The high school season hasn’t officially ended — class is out, though state golf tournaments still linger — but otherwise it’s time to close the book on another memorable year.
On Friday night, the season went out in style at the first-ever South Dakota Sports Awards, a gala to honor the premier high school athletes, coaches and teams — as well as folks who have left their mark in the community. Oh yeah, and five-time NFL MVP Peyton Manning was there, too.
“To have one event that recognizes all the athletes in South Dakota, that’s certainly a unifier,” said Ciara Duffy, who was named the girls basketball player of the year. “It’s an incredible honor. It’s very humbling, especially to receive it among such incredible athletes and people. To receive an award for the state of South Dakota, which I love, is just awesome.”
Say what you will about the absence of professional sports in South Dakota, our home to slightly more people than Jacksonville, Fla. But with rising college programs in Division I, and national championship (and championship contenders) from Division II to NAIA, you can’t deny the current state of affairs if both exciting and historic.
Jacksonville can keep its Jaguars. I don’t think we’re missing out. The passion for high school sports in South Dakota runs deep.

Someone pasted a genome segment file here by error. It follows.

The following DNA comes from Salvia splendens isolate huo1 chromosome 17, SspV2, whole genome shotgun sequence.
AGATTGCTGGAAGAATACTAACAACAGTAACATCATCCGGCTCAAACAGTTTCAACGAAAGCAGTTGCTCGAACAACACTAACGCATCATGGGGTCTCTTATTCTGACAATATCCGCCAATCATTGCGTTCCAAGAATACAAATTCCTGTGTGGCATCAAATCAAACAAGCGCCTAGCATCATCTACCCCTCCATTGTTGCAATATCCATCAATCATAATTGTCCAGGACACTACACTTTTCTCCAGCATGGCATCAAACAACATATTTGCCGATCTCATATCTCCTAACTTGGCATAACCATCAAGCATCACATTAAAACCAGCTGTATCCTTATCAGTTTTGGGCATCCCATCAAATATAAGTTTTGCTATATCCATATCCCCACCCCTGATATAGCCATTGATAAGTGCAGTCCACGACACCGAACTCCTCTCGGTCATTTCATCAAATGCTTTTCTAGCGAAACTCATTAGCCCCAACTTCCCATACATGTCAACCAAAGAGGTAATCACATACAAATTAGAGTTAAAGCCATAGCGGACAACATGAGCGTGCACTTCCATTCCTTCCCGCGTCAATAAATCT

We are, after all, blanketed with small towns — dozens have between 1,000-10,000 people, and even more still have less than 1,000 — so even in a rural state potted with co-ops you can’t venture too far from a court, field or ballpark that’s full of action.
Then there’s Sioux Falls, where graduating classes alone reach the several hundreds. But the Metro division could be better thought of as a breeding ground to some of the state’s best rivalries.
Whether it’s another Farniok from Washington running roughshod over the competition or a running prodigy from Ipswich or one of our many multi-sport standouts, there’s always someone on the prep scene who commands our attention.
In terms of memorable moments, the past year had plenty. Your list of favorites likely depends on whose colors you sport on game day. The online highlight tape site, Hudl.com, took notice of a crazy finish from the Sioux Falls Christian boys basketball team.
“It was a tie game with tie winding down,” said Chad Barkema, who delivered a cross-court pass to teammate Keegan Van Egdom in the closing seconds against Western Christian in Hull, Iowa. “Keegan is one of our sharpshooters, so I just wanted to give him the ball. I just saw him running down the court and gave it a toss.”
Van Egdom caught it in midair, squared his body to the basket and let the shot fly before he reached the ground. The Chargers won, and continued their march all the way to the program’s first state championship.
Those singular moments become scorched into our memory. But there’s more to sports than the winners — only one team gets to carry that distinction at season’s end — and we know that through the embodiment of community.
“There’s not one specific moment,” said Dell Rapids’ Ty Hoglund, the boys basketball player of the year, when asked about a game or outcome he’ll remember above the rest. “It’s about the relationships that I’ve built that will last a lifetime. After basketball and after my body gives out — just the people that I’ve met across the way. That’s what I’ll remember most.”